Creative Destruction

App review by
David Chapman, Common Sense Media
Creative Destruction App Poster Image
Popular with kids
Fun Fortnite clone in mobile battle royale game format.

Parents say

age 7+
Based on 6 reviews

Kids say

age 9+
Based on 13 reviews

Did this review miss something on diversity?

Research shows a connection between kids' healthy self-esteem and positive, diverse representations in books, TV shows, and movies. Want to help us help them? Suggest a diversity update

A lot or a little?

The parents' guide to what's in this app.

Ease of Play

Controls are responsive and fluid. The user interface, though, can feel cluttered and cramped on smaller mobile devices.


Players battle against each other with a variety of both realistic and outrageous weapons. It's a violent game by nature, but the cartoonish art style and lack of any blood or gore reduce its impact. Defeated enemies don't "die," but rather whip out balloons and rise out of the battlefield.


No offensive language in the game's dialogue, but its online nature could expose players to offensive comments and content from other users.


There's a lot available for players to purchase with real money in terms of cosmetic items, but outside of the occasional pop-up offer, there's surprisingly little pressure.

Drinking, Drugs & Smoking

What parents need to know

Parents need to know that Creative Destruction is a battle royale-style action/shooter available for download on iOS and Android devices. Players drop into a map and scramble to find weapons and items to defeat 99 other players (or AI-controlled bots) in last-man-standing matches. Despite the violence, the game has a cartoonish art style that keeps it from being graphic or intense. The game's controls are responsive and should feel familiar to first- or third-person shooter fans. Creative Destruction features a handful of cosmetic options and features available as in-app purchases, occasionally promoting deals with pop-up ads. Finally, parents should be aware that the game does not feature any profanity or offensive content in-game, but its online nature could still expose kids to such content by other players via in-game chat.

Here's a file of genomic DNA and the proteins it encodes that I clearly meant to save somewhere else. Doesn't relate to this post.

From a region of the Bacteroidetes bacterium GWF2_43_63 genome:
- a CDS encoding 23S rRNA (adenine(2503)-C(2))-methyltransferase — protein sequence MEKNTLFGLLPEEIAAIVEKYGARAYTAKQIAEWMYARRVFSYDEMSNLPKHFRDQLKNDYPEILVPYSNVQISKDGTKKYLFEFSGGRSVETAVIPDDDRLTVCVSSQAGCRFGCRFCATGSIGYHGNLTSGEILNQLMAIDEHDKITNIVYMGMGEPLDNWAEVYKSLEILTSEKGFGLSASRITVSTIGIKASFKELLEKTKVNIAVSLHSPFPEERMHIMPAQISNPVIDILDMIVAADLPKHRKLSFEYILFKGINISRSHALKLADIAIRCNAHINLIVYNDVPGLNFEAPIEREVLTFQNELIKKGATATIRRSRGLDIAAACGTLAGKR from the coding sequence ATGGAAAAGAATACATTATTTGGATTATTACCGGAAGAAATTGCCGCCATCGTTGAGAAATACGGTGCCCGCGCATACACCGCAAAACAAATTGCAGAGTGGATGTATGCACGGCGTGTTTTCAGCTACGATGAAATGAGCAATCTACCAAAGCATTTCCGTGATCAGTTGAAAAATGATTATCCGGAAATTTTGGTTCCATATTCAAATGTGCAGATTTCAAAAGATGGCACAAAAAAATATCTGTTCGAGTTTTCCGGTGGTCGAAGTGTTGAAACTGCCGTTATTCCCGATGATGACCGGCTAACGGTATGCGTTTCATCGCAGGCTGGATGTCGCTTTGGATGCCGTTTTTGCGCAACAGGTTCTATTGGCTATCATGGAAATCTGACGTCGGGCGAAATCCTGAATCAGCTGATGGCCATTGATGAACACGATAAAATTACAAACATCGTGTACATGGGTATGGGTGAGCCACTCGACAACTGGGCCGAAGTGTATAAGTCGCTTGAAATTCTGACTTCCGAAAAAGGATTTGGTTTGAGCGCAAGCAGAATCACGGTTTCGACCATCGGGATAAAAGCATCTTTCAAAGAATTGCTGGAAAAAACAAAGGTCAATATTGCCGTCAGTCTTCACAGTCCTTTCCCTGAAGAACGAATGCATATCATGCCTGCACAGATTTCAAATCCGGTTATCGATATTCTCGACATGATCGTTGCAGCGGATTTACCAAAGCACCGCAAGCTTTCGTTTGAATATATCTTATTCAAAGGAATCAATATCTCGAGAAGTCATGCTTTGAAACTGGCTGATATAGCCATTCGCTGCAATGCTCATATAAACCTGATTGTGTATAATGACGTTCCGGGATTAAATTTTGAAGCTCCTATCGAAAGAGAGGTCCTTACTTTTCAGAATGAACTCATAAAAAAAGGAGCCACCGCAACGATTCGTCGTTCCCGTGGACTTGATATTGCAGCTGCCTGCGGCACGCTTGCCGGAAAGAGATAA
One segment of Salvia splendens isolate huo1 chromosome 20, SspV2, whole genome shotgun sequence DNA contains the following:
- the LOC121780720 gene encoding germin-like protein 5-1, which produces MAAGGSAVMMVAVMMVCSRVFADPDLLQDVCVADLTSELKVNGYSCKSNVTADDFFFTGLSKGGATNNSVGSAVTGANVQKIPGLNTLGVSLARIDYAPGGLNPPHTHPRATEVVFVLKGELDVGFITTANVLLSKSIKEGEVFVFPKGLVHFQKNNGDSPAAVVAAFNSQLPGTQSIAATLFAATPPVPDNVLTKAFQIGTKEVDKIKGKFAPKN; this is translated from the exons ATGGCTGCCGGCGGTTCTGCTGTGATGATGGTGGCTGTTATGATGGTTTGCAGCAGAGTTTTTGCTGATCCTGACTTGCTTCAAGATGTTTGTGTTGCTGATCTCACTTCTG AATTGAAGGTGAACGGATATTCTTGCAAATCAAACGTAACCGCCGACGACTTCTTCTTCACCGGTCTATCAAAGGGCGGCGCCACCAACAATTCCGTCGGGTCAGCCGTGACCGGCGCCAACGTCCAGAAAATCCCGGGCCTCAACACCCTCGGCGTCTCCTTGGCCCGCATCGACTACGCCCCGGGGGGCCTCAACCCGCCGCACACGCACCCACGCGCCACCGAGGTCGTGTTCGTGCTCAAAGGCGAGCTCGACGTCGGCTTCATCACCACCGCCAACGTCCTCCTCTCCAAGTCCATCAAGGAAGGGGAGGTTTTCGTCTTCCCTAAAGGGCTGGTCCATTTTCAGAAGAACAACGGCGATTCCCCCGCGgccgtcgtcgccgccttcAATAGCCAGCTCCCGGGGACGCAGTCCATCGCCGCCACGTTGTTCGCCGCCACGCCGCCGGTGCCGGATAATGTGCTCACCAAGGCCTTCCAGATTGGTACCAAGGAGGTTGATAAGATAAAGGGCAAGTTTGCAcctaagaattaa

User Reviews

  • Parents say
  • Kids say
Adult Written byaSmartParent May 3, 2019

Fortnite rip off has no violence!

This is ok for anyone! There are fake looking guns that are shot at other players and any players who runs out of health literally floats away with a balloon! I... Continue reading
Adult Written byxhuydhdhdjhd December 7, 2020
Teen, 13 years old Written byobxrocks October 1, 2019


not laggy at all and it is easy to shoot build and play with friends
sometimes it lages when i get on the bus but not very often

if u think fortnite is good yo... Continue reading
Teen, 13 years old Written byT. M. Wasi May 21, 2021

Just so much silly rating

You know what, that the age rating is so silly. It should be 7+ . Because, I played this and saw that there is not a pin drop violence after all HP's are... Continue reading

What's it about?